Computer Graphics World

Edition 2 2020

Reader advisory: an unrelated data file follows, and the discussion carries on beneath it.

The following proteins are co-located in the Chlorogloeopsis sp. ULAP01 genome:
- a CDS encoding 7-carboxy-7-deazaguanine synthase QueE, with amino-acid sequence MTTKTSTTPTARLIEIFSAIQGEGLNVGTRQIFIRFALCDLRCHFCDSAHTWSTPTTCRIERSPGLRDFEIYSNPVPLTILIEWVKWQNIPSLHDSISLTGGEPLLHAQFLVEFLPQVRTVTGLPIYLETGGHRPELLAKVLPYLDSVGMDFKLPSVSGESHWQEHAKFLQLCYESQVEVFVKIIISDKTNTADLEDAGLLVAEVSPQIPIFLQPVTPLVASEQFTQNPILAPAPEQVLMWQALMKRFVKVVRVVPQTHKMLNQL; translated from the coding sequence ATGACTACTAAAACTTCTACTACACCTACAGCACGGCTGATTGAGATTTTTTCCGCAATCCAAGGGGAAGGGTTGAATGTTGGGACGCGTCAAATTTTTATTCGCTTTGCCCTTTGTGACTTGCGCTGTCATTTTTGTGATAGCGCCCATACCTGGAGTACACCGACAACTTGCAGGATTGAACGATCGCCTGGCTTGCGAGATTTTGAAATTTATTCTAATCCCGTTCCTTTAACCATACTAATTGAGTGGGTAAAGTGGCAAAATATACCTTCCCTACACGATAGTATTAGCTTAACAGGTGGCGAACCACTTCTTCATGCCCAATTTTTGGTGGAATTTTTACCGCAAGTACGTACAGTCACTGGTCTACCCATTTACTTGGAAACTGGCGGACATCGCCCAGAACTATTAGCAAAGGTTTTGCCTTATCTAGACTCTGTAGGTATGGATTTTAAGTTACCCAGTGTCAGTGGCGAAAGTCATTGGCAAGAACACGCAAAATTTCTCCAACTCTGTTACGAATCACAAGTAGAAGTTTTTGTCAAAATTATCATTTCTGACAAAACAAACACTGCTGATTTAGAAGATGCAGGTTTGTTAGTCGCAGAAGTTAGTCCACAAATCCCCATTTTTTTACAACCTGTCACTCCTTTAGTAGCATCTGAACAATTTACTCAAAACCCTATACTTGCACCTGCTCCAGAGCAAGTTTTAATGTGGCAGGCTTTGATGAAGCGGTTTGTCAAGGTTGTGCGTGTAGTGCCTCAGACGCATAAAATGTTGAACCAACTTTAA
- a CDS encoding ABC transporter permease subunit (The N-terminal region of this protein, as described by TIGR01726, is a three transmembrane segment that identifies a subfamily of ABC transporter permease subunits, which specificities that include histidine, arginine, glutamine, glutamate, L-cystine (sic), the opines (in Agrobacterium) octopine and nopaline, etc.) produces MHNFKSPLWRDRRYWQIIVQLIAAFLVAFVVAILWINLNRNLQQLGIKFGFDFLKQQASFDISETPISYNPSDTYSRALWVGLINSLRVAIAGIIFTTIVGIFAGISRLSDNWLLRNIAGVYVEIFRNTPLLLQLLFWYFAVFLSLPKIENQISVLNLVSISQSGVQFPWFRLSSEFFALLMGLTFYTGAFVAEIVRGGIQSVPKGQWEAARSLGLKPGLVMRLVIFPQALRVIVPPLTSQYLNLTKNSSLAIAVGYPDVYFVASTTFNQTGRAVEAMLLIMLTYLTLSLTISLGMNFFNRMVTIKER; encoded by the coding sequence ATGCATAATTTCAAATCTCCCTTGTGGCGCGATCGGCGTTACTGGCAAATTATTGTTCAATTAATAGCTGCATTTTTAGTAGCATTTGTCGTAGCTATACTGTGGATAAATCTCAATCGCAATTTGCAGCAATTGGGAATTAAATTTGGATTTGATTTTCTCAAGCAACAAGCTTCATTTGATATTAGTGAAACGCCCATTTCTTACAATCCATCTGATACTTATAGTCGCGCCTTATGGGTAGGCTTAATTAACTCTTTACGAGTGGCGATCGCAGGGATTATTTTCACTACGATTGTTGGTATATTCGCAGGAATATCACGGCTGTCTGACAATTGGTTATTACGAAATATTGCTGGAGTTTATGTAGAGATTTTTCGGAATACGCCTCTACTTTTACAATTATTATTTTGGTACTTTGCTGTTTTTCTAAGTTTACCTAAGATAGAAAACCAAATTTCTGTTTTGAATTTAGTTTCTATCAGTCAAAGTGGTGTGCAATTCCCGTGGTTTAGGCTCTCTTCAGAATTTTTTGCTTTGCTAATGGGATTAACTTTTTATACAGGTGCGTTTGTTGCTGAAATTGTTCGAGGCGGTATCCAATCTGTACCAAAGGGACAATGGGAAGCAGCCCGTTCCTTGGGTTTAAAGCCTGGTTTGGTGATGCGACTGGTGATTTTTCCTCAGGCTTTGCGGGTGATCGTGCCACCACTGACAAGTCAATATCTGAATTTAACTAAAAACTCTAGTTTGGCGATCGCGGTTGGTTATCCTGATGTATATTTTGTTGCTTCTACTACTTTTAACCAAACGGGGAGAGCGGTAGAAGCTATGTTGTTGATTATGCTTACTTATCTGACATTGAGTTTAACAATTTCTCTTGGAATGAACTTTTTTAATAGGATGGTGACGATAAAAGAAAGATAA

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e d i t i o n 2 , 2 0 2 0 c g w 1 5 The team referenced Frank Miller's wolf from his comic "300" and created concept designs for several types of wolf, in both naturalistic and fantasy styles, with the final creatures having a more realistic look but are larger than a typical wolf to make them more menacing. The artists began craing the beasts by first researching wolf fur textures, coloring, and behavior. Sam Lucas, head of modeling, built the wolf models in Maya, then used ZBrush for the finer details around the paws, face, and mouth, as well as for the muscle definition. The group used Peregrine Labs' Yeti for the groom, giving the artists flexibility to play with the look and feel of the fur, and Ziva's rigging and animation soware for the muscle systems. "The alpha wolf needed to be white; the second in command, black; and the other three variations were selected from real-life wolves by the client – these were gray and two variations of brown," explains Crowley. "Since wolves' fur color is typically made up of multiple shades, we incorporated three color maps to drive the initial variations for one wolf's fur, using root, mid, and tip color maps that would stipulate how a single hair strand would be shaded. We also added randomized mutant hairs and melanin in the shader to push the individual looks. From there, we also had to make two grooms for each wolf: a dry groom and a wet groom." As Crowley points out, it was imperative that the fur looked and flowed naturally with the dynamics. Likewise, it was important that the bulk and mass of these huge beasts were properly portrayed in the renders with the multiple lighting setups. Milk's culminating sequence in Cursed has Nimue, Merlin, and Morgana trying to escape the Paladins. As they are crossing a narrow footbridge above a huge waterfall, Nimue is shot with an arrow, then another, eventually tumbling from the bridge into a pool of water far below. Not only did Milk create the waterfall and the environment around it, but also the digital takeovers required in the scene. "It is a big drama scene in a tiny space, which made it more challenging – with most of it completed and delivered in lockdown," says Crowley. The sequence was shot outside on a backlot against bluescreen. The set build consisted of the bridge, with everything else created digitally, including the waterfall, digi-doubles of Nimue and the Paladins, the rain, and Merlin's magical lightning bolts from the storm he whips up as he slowly regains his power. The artists developed the 3D asset of the environment, while the FX team created the water simulations and the waterfall (in just seven weeks during lockdown), as the latter was broken up into several layers of simulation, including water surface, foam, spray, and mist. For the digi-doubles, scans of the actors playing Nimue and the Paladins in the scene were provided by production and rigged and groomed with cloth sims applied to the clothing. These were used in wide shots and for takeovers when the characters fall into the water. "We wanted to cover all bases in terms of character detail, and what helped us mas- sively was having a full-3D scan of Nimue for our assets team to begin modeling her digi-double. All of the base mesh was done in Maya, then we moved to ZBrush to get all the extra detail in the skin and clothes. The textures were made in Mari and were either hand painted or derived from on-set element reference, with look-dev done in Maya using [Autodesk's] Arnold," Crowley explains. "We then passed the character on to our creature FX team, which handled all types of character deformation, such as cloth and hair simulations; the groom for Nimue was achieved using Yeti." In terms of Nimue's fall, actress Katherine Langford was shot against bluescreen on the backlot on a harness with crash mats; Milk removed the rigs and added the CG waterfall and the CG set extension at the bottom of the waterfall. In addition, the studio did some digi-double takeovers for the dramatic point when Nimue loses her grip on Merlin's hand and plunges down into the mist. The artists also made digi-doubles for the Paladins who are killed and fall from the bridge during the fight, allowing CG takeovers in several of the shots with added blood splatters in the vein of Frank Miller's comic art. Ultimate Cliff-hanger Season 1 ends with the waterfall sequence, but is it the end of the series? Many ques- tions were answered and issues resolved, but others remain. Reviews have been positive, leaving the door open to a Season 2 if Netflix chooses to open it. "The way Frank and Tom told this story is very interesting. Initially, the characters feel unfamiliar to us in terms of the Arthurian legend, but gradually the pieces come together as you start to realize who the characters are within the existing mythology, and that's very intriguing and exciting, and opens the door for a much bigger story to be told," says Houghton. As for the magic, that was contributed by the visual effects artists, modern-day "magic folk." Karen Moltenbrey is the chief editor of CGW. Artists at Milk craed this extensive environment, including the CG waterfall.

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